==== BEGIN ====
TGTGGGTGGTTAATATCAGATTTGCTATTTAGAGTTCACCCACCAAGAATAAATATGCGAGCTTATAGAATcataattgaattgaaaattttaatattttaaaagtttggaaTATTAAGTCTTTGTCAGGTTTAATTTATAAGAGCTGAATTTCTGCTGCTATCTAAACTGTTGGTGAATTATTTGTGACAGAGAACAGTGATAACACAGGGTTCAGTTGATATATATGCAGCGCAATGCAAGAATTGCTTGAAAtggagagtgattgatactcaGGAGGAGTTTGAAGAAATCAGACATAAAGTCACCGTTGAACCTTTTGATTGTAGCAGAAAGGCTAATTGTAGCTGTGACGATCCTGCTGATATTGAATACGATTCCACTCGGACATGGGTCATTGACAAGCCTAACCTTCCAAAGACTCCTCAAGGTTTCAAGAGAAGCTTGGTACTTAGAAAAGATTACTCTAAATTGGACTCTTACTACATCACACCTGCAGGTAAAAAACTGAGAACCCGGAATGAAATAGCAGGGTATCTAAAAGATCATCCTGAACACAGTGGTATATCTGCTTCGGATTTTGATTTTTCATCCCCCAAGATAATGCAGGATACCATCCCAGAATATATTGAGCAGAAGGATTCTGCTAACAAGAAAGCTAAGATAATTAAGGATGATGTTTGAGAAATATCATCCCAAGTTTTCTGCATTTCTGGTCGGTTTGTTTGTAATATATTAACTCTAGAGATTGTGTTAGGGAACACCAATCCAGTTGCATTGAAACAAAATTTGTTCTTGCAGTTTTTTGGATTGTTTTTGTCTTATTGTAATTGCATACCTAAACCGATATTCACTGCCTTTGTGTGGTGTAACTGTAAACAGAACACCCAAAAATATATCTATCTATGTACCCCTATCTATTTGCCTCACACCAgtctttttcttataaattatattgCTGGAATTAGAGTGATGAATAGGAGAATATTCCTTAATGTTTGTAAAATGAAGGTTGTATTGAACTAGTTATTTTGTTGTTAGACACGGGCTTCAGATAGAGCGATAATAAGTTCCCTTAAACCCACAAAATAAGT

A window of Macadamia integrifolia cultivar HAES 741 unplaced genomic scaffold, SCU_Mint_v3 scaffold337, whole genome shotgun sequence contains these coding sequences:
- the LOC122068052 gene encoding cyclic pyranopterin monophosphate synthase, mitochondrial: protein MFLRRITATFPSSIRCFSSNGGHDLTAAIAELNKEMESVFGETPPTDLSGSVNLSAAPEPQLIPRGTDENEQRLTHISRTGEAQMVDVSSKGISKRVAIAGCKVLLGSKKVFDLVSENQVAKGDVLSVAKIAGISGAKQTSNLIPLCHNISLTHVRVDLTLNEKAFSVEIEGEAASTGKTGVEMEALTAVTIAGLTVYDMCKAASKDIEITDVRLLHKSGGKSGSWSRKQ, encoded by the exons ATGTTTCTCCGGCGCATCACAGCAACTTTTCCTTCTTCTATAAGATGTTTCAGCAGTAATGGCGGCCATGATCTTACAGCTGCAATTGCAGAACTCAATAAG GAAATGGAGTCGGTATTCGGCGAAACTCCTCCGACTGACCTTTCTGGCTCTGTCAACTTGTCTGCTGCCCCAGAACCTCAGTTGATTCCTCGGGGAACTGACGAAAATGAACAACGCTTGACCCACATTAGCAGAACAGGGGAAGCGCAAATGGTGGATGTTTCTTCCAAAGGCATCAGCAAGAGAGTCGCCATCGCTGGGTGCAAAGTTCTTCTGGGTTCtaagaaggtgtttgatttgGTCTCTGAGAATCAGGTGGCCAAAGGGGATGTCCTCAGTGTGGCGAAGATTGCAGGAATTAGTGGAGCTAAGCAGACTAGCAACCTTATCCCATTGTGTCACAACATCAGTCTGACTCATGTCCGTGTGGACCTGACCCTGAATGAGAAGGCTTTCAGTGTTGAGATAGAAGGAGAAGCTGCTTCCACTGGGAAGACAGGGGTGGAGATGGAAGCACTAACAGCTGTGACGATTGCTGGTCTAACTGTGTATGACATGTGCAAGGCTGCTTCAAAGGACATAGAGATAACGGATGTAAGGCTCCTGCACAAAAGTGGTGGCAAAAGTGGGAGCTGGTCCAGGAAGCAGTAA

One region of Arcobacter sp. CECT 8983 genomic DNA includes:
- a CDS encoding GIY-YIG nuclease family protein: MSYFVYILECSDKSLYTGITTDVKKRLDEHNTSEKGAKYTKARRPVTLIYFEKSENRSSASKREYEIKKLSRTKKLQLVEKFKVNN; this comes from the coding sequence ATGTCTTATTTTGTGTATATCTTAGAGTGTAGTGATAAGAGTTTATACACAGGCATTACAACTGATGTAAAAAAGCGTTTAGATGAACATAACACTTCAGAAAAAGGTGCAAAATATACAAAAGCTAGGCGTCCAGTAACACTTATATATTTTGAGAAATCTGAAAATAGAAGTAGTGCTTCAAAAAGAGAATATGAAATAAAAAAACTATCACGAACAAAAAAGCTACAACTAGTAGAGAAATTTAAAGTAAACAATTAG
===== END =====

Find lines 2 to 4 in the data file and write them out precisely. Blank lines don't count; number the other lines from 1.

A window of Macadamia integrifolia cultivar HAES 741 unplaced genomic scaffold, SCU_Mint_v3 scaffold337, whole genome shotgun sequence contains these coding sequences:
- the LOC122068052 gene encoding cyclic pyranopterin monophosphate synthase, mitochondrial: protein MFLRRITATFPSSIRCFSSNGGHDLTAAIAELNKEMESVFGETPPTDLSGSVNLSAAPEPQLIPRGTDENEQRLTHISRTGEAQMVDVSSKGISKRVAIAGCKVLLGSKKVFDLVSENQVAKGDVLSVAKIAGISGAKQTSNLIPLCHNISLTHVRVDLTLNEKAFSVEIEGEAASTGKTGVEMEALTAVTIAGLTVYDMCKAASKDIEITDVRLLHKSGGKSGSWSRKQ, encoded by the exons ATGTTTCTCCGGCGCATCACAGCAACTTTTCCTTCTTCTATAAGATGTTTCAGCAGTAATGGCGGCCATGATCTTACAGCTGCAATTGCAGAACTCAATAAG GAAATGGAGTCGGTATTCGGCGAAACTCCTCCGACTGACCTTTCTGGCTCTGTCAACTTGTCTGCTGCCCCAGAACCTCAGTTGATTCCTCGGGGAACTGACGAAAATGAACAACGCTTGACCCACATTAGCAGAACAGGGGAAGCGCAAATGGTGGATGTTTCTTCCAAAGGCATCAGCAAGAGAGTCGCCATCGCTGGGTGCAAAGTTCTTCTGGGTTCtaagaaggtgtttgatttgGTCTCTGAGAATCAGGTGGCCAAAGGGGATGTCCTCAGTGTGGCGAAGATTGCAGGAATTAGTGGAGCTAAGCAGACTAGCAACCTTATCCCATTGTGTCACAACATCAGTCTGACTCATGTCCGTGTGGACCTGACCCTGAATGAGAAGGCTTTCAGTGTTGAGATAGAAGGAGAAGCTGCTTCCACTGGGAAGACAGGGGTGGAGATGGAAGCACTAACAGCTGTGACGATTGCTGGTCTAACTGTGTATGACATGTGCAAGGCTGCTTCAAAGGACATAGAGATAACGGATGTAAGGCTCCTGCACAAAAGTGGTGGCAAAAGTGGGAGCTGGTCCAGGAAGCAGTAA

One region of Arcobacter sp. CECT 8983 genomic DNA includes: